The Health Index
Unfortunately, there is much confusion around several similar terms; food allergy, intolerance, and sensitivity are all widely used and frequently used interchangeably.
True food allergies are those that trigger the formation of IgE (immunoglobulin E) antibodies. Reactions tend to occur immediately after exposure and can be life-threatening (anaphylactic shock). Typical symptoms are swelling of the mucous membranes, respiratory symptoms, skin rashes, redness, and itching. Common food allergens are nuts, peanuts, fish, stone fruit, celery, eggs, dairy and more.
Food intolerance is a digestive system response rather than an immune-system response. It occurs when something in food irritates your digestive system or when you are unable to properly digest the food. Intolerance to lactose, which is found in milk and other dairy products, is the most common food intolerance. Others are fructose, gluten or histamine intolerance. Food sensitivities are immune reactions, but the antibody produced is called IgG (rather than IgE, as in true food allergies).
Symptoms are not life-threatening but can be incredibly varied, ranging from digestive symptoms (e.g. abdominal pain, diarrhoea, constipation, heartburn, flatulence) to headaches and migraines, insomnia, depression, anxiety, joint pain, and skin rashes. They do not typically occur immediately after ingestion and can take up to 72 hours to manifest, which makes it very difficult for the person affected to know which food may have triggered it.
The most common IgG-triggers are yeast, cow’s milk, gluten, wheat, egg yolks or egg whites, but at the end of the day, we can be sensitive to any food. The most likely culprits are those we eat frequently, even every day.
What are the causes?
Allergies are autoimmune conditions caused by the immune system wrongly identifying certain proteins in a food as harmful. The body then launches a range of protective measures, including releasing chemicals like histamine, which causes inflammation. If you are allergic to food, even minute quantities can cause a reaction. The foods in question must be avoided completely.
Food sensitivities activate the immune system, but rather than being IgE-mediated like a food allergy, they are mediated by IgG and IgA antibodies. IgG- and IgA-mediated food intolerances are thought to be related to increased gut permeability (“leaky gut”) and are often implicated in Crohn’s disease and other gastro-intestinal conditions. If the gut is permeable, partially digested food molecules can enter the bloodstream through the intestinal wall and provoke an immune response.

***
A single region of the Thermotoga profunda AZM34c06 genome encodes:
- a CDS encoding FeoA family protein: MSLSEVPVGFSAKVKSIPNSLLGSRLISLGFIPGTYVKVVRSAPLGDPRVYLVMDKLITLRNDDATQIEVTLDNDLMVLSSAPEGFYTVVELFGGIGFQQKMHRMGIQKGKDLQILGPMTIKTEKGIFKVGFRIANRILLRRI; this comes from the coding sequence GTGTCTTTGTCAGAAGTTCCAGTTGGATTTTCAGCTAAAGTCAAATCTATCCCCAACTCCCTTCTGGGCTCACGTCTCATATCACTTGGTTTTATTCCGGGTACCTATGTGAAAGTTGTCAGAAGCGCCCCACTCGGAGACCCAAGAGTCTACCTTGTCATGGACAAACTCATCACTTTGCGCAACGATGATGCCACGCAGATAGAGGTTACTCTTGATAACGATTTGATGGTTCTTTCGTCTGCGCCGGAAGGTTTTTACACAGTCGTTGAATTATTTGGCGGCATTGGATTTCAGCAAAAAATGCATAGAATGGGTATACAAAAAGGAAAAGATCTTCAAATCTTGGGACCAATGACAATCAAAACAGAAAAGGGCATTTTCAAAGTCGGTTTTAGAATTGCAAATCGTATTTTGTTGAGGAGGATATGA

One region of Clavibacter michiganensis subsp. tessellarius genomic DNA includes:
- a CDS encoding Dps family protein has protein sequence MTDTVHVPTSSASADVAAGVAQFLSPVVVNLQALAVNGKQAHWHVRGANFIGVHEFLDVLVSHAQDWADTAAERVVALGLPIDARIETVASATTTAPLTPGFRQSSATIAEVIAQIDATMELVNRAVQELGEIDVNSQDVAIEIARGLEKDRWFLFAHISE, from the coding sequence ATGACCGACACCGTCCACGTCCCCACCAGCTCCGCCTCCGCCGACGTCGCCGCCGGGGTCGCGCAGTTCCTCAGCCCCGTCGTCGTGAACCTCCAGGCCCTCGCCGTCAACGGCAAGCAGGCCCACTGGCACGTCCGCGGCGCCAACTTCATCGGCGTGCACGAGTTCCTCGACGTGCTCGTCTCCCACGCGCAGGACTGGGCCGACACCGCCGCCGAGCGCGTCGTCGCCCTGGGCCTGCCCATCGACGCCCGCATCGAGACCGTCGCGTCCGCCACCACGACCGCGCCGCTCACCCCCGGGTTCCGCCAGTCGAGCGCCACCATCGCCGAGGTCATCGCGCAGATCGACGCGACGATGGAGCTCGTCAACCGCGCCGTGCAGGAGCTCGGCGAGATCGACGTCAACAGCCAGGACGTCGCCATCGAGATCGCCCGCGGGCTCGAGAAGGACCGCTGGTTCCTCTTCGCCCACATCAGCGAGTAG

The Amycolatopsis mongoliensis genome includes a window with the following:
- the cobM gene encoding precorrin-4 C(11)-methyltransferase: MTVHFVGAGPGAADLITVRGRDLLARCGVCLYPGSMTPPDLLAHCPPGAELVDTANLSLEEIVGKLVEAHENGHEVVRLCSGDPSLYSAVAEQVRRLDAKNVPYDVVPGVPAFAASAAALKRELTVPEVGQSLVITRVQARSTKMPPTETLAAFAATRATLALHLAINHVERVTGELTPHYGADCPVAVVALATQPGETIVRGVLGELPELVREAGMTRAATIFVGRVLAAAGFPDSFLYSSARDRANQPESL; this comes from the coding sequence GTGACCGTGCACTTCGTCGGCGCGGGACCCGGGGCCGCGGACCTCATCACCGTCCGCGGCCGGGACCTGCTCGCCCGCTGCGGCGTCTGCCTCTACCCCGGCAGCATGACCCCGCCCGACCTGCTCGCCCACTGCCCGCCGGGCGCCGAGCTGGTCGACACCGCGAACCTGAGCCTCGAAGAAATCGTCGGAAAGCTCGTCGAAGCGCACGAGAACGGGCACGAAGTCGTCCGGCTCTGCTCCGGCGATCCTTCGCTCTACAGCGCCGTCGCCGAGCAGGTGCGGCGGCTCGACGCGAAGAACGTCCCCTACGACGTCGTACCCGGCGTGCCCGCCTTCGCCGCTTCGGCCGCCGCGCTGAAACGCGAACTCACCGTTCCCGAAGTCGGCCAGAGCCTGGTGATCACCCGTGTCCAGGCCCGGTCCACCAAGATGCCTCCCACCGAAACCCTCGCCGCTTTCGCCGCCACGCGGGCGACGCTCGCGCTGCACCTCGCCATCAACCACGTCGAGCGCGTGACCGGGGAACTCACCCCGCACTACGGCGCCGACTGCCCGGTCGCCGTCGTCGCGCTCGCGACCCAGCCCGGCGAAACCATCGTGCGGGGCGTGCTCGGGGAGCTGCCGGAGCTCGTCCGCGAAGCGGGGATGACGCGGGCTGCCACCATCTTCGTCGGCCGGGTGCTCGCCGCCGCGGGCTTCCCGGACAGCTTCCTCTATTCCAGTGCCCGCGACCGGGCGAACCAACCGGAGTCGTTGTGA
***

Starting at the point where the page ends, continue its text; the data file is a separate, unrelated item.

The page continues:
What are the symptoms?
With a food allergy, symptoms typically occur within minutes of exposure. However, they can also take a few hours to manifest. Symptoms include:
Swelling of the tongue, mouth, or face
Blood pressure drop
In severe cases, a food allergy can cause anaphylaxis. Symptoms that can come on very quickly include an itchy rash, swelling of the throat or tongue, shortness of breath, and low blood pressure.
Symptoms of food sensitivity can take between a few hours to a couple of days to develop, which makes it difficult for the person affected to pinpoint the food that may have caused the reaction. Symptoms of intolerances can be, among others:
Digestive symptoms (e.g. diarrhoea, constipation, bloating, stomach cramps)
Skin problems (e.g. rashes, hives, acne, eczema)
Joint pain or stiffness
Weight gain or loss
Tiredness or fatigue
How can a nutrition practitioner help?
A nutrition practitioner will ask questions about your overall health and health history, diet, lifestyle and exercise habits. They will look at your food diary to see which foods could be causing problems. They may also recommend functional testing to find out which foods you may be sensitive to and/or to assess the health of your digestive tract.
Whether you suffer from allergies, intolerances, or sensitivities, your gut is the place to start in order to strengthen your immune system and improve the way you feel. Sometimes, sensitivities or intolerances even disappear once the gut has healed, or foods that you have had to avoid completely can be tolerated again in small quantities.
If you know which foods you must avoid, a nutrition practitioner can advise you on how to create nutritious and yummy meals without the offending ingredient(s). Your nutrition practitioner will develop a customised diet, supplement and lifestyle plan that works for you.